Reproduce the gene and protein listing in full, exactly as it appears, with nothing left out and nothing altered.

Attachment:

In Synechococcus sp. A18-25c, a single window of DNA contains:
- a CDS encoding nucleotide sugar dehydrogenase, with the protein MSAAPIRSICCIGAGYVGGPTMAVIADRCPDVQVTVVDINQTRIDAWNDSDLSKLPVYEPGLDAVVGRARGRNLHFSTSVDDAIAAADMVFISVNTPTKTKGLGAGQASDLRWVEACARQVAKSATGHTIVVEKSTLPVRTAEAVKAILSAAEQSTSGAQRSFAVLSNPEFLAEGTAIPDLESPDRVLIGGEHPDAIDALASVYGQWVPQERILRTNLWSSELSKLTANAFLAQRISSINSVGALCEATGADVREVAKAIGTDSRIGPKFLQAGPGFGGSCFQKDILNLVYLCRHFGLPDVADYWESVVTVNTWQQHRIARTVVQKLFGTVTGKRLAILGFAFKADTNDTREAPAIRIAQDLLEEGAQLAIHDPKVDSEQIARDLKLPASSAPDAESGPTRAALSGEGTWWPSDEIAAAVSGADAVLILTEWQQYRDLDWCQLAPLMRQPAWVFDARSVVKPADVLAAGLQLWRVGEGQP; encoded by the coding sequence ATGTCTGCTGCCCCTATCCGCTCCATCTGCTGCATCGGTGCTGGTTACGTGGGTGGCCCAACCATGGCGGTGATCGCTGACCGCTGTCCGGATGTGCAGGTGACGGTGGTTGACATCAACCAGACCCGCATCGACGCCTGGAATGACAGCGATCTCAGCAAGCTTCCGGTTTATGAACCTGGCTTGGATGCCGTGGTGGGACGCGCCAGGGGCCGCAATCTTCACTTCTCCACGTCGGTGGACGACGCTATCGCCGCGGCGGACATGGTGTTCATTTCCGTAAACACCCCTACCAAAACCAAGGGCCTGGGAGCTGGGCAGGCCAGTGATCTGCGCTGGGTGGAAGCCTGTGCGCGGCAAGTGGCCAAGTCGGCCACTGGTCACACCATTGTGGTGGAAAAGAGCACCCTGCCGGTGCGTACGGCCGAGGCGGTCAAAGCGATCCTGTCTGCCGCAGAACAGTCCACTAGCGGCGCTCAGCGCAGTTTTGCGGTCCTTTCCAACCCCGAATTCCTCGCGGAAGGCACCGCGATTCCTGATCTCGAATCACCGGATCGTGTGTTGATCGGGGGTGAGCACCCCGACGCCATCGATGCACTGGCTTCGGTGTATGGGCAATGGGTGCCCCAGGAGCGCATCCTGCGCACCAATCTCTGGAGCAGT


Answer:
In Synechococcus sp. A18-25c, a single window of DNA contains:
- a CDS encoding nucleotide sugar dehydrogenase, with the protein MSAAPIRSICCIGAGYVGGPTMAVIADRCPDVQVTVVDINQTRIDAWNDSDLSKLPVYEPGLDAVVGRARGRNLHFSTSVDDAIAAADMVFISVNTPTKTKGLGAGQASDLRWVEACARQVAKSATGHTIVVEKSTLPVRTAEAVKAILSAAEQSTSGAQRSFAVLSNPEFLAEGTAIPDLESPDRVLIGGEHPDAIDALASVYGQWVPQERILRTNLWSSELSKLTANAFLAQRISSINSVGALCEATGADVREVAKAIGTDSRIGPKFLQAGPGFGGSCFQKDILNLVYLCRHFGLPDVADYWESVVTVNTWQQHRIARTVVQKLFGTVTGKRLAILGFAFKADTNDTREAPAIRIAQDLLEEGAQLAIHDPKVDSEQIARDLKLPASSAPDAESGPTRAALSGEGTWWPSDEIAAAVSGADAVLILTEWQQYRDLDWCQLAPLMRQPAWVFDARSVVKPADVLAAGLQLWRVGEGQP; encoded by the coding sequence ATGTCTGCTGCCCCTATCCGCTCCATCTGCTGCATCGGTGCTGGTTACGTGGGTGGCCCAACCATGGCGGTGATCGCTGACCGCTGTCCGGATGTGCAGGTGACGGTGGTTGACATCAACCAGACCCGCATCGACGCCTGGAATGACAGCGATCTCAGCAAGCTTCCGGTTTATGAACCTGGCTTGGATGCCGTGGTGGGACGCGCCAGGGGCCGCAATCTTCACTTCTCCACGTCGGTGGACGACGCTATCGCCGCGGCGGACATGGTGTTCATTTCCGTAAACACCCCTACCAAAACCAAGGGCCTGGGAGCTGGGCAGGCCAGTGATCTGCGCTGGGTGGAAGCCTGTGCGCGGCAAGTGGCCAAGTCGGCCACTGGTCACACCATTGTGGTGGAAAAGAGCACCCTGCCGGTGCGTACGGCCGAGGCGGTCAAAGCGATCCTGTCTGCCGCAGAACAGTCCACTAGCGGCGCTCAGCGCAGTTTTGCGGTCCTTTCCAACCCCGAATTCCTCGCGGAAGGCACCGCGATTCCTGATCTCGAATCACCGGATCGTGTGTTGATCGGGGGTGAGCACCCCGACGCCATCGATGCACTGGCTTCGGTGTATGGGCAATGGGTGCCCCAGGAGCGCATCCTGCGCACCAATCTCTGGAGCAGT